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“Learning a language is a waste of time”
“People speak English abroad anyway”
“Learning a language is way too difficult!”
… I’m sure you are guilty of saying at least one of these statements.
We Brits are renowned for our ignorance of languages. We expect immigrants to speak English straight off the bat but when we travel abroad, most of us don’t even make an effort to learn the basic phrases in a foreign language. It’s just madness! This is something that I think needs to change and there are so many easy ways of learning a second language.
I studied GCSE Spanish at school, and it was by no means an easy ride. I spent five years trying to master the art of ‘Español’ and I can just about hold a conversation now. Strangely, I can still sing the song that was taught to us to help us memorise the present tense endings of verbs as if it were yesterday. The most daunting part of speaking a second language is having the confidence to put it into practice, especially when you visit a country that speaks it fluently. You’re definitely going to make mistakes to start with, but that’s how you get better!
The beauty of learning a new language is that you will become an even better linguist of your own native language. Your understanding of grammar, pronunciation, word agreement and verb conjugation will be exceptional with two languages in the bag. The only way is up from there!
One of the main advantages of knowing at least one other language is job opportunities. Being bilingual or multilingual is something that should be celebrated and written in bold, capital letters on your CV as it will undoubtedly impress employers. Not only does it mean that you could act, for instance, as a translator and company representative to carry out an overseas business transaction – granted you would have to be fluent in that nation’s language – but it also informs employers that you have better communication skills than most, which will really make you stand out from the crowd.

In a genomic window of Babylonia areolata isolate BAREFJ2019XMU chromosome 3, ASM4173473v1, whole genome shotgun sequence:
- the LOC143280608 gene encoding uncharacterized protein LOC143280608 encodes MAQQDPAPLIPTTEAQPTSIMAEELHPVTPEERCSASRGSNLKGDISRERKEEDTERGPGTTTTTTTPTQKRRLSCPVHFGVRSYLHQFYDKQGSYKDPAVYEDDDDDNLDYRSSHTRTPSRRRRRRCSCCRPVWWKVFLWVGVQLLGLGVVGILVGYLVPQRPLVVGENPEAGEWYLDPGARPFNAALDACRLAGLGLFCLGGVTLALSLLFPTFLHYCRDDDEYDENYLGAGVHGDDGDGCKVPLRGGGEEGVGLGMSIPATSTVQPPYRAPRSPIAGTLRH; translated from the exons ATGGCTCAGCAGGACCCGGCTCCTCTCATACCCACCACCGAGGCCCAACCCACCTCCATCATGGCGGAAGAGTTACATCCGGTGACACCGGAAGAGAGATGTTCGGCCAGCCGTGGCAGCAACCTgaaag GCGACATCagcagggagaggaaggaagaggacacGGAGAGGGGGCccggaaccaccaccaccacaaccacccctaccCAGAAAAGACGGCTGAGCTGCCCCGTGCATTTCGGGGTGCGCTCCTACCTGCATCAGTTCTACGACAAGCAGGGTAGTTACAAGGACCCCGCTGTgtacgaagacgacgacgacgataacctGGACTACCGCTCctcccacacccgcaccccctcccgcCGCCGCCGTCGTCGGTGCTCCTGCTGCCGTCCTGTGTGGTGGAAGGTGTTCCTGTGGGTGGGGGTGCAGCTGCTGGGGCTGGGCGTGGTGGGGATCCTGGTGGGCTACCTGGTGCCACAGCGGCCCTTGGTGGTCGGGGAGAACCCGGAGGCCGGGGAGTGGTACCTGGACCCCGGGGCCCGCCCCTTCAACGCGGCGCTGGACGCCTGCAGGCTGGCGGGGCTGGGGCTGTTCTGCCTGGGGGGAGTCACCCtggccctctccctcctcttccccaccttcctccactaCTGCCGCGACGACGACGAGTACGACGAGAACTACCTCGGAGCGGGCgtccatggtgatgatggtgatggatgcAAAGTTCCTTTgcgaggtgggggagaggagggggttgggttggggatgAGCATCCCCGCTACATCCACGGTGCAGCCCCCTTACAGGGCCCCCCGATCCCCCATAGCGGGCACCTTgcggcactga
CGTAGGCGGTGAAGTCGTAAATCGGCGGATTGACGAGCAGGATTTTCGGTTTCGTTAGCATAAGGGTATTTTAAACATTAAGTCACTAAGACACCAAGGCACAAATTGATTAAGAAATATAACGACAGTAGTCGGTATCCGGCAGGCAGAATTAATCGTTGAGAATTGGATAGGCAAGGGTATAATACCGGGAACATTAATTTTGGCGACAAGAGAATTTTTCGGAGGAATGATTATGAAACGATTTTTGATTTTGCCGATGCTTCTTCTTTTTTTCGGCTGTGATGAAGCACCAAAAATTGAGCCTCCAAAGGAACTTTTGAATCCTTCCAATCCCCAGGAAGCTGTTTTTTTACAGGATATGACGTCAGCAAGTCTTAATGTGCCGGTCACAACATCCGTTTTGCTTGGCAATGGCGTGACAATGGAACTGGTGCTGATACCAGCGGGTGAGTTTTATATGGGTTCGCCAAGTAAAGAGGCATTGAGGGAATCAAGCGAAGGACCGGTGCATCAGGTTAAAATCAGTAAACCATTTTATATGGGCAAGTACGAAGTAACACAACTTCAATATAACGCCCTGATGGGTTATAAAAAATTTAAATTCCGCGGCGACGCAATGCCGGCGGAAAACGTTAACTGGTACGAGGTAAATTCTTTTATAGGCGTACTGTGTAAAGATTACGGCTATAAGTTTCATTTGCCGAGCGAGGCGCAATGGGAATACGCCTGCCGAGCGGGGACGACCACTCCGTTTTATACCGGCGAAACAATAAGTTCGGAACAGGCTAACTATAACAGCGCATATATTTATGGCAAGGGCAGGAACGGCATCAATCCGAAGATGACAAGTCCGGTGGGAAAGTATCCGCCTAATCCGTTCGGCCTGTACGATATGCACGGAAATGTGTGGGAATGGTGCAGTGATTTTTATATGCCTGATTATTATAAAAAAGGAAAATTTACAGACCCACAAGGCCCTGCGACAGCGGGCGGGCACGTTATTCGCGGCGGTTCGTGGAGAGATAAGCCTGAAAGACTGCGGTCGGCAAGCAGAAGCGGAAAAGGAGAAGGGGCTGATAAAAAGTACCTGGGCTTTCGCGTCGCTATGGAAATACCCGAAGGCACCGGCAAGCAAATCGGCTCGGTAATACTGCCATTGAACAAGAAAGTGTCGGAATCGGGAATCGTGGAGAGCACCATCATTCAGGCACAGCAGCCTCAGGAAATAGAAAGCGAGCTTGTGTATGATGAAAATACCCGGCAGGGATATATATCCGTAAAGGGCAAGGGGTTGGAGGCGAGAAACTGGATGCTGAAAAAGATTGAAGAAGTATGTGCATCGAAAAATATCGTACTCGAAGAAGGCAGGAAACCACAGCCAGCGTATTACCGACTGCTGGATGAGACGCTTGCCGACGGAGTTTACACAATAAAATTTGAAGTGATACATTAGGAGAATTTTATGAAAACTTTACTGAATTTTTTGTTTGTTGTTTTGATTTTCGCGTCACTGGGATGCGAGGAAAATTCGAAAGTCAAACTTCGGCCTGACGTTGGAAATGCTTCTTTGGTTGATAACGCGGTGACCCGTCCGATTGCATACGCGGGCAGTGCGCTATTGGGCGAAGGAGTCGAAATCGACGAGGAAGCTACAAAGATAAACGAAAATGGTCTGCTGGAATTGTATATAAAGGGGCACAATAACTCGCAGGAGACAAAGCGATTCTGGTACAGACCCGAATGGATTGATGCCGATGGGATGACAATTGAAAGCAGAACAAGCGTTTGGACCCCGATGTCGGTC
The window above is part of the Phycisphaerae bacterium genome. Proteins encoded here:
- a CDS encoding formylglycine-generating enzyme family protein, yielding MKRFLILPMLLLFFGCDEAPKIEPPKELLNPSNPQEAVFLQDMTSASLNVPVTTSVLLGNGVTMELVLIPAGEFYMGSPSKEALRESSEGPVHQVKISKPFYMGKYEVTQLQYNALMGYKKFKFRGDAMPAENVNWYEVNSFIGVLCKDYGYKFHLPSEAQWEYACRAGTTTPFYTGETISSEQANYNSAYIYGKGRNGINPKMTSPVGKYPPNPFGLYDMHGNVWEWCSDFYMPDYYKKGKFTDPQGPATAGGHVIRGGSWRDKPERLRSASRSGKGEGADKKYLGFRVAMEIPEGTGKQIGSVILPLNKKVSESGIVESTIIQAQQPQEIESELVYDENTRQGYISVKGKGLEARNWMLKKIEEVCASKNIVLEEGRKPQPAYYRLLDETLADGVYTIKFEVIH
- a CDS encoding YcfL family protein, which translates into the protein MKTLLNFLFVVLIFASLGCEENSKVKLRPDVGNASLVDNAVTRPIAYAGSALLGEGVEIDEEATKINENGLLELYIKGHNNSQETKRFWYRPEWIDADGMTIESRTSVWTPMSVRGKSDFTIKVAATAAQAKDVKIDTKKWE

The benefits of learning a language do not just end there though. And here’s why:
1. It can act as a memory boost
You’re probably expecting a list of scientific facts and statistical data that proves language learning improves our memory but I’m an English student. Instead, I’m just going to tell you that it ‘probably does’ due to the act of having to constantly recall vocabulary and tense endings that we have learnt. You can tell I know absolutely ZILCH about the science behind it all. Joking aside, the study of linguistics is fascinating, and you should definitely check it out or rather, ask someone about it who is far more qualified than me!
2. It increases your ability to multitask
Again, I am not stating that this is scientifically proven but due to bilinguals naturally being fluent in two languages, and having to switch between the two on demand, it tends to strengthen their ability to multitask. Although, your brain will probably feel like a labyrinth of unfamiliar words at first.
3. It broadens the mind
Our brains gradually become more close-minded as we age. Therefore, bilingualism is a great way of staying in the loop and keeping in touch with today’s global culture.
4. Prove the “younger the better” stereotype wrong
It has already been falsified by linguists that the younger you are, the easier it is for you to acquire a second language. In truth, while younger learners are better at L2 acquisition (learning a second language) in a natural environment such as being corrected by their family on a daily basis, older learners are far better equipped to learn in a formal, classroom setting due to them being more mentally mature. However, the more adults and elderly that participate in language learning, the more evidence these scientists will have to eradicate this myth once and for all.
Language learning could not be more accessible with free apps such as Duolingo and Memrise. They test all the necessary skills needed to be fluent in a language such as pronunciation, spelling and grammar, as well as identifying what your stronger and weaker areas are.
Currently, I’m studying German as my subsidiary module in my first year and I am thoroughly enjoying it, despite it being very challenging at times. I guess being bilingual wasn’t enough for me! I hope you can now appreciate the beauty of bilingualism. Who knows, you might just start re-learning French again, which you haven’t spoken since primary school or better yet, you might even start learning Mandarin from scratch. The sky’s the limit!
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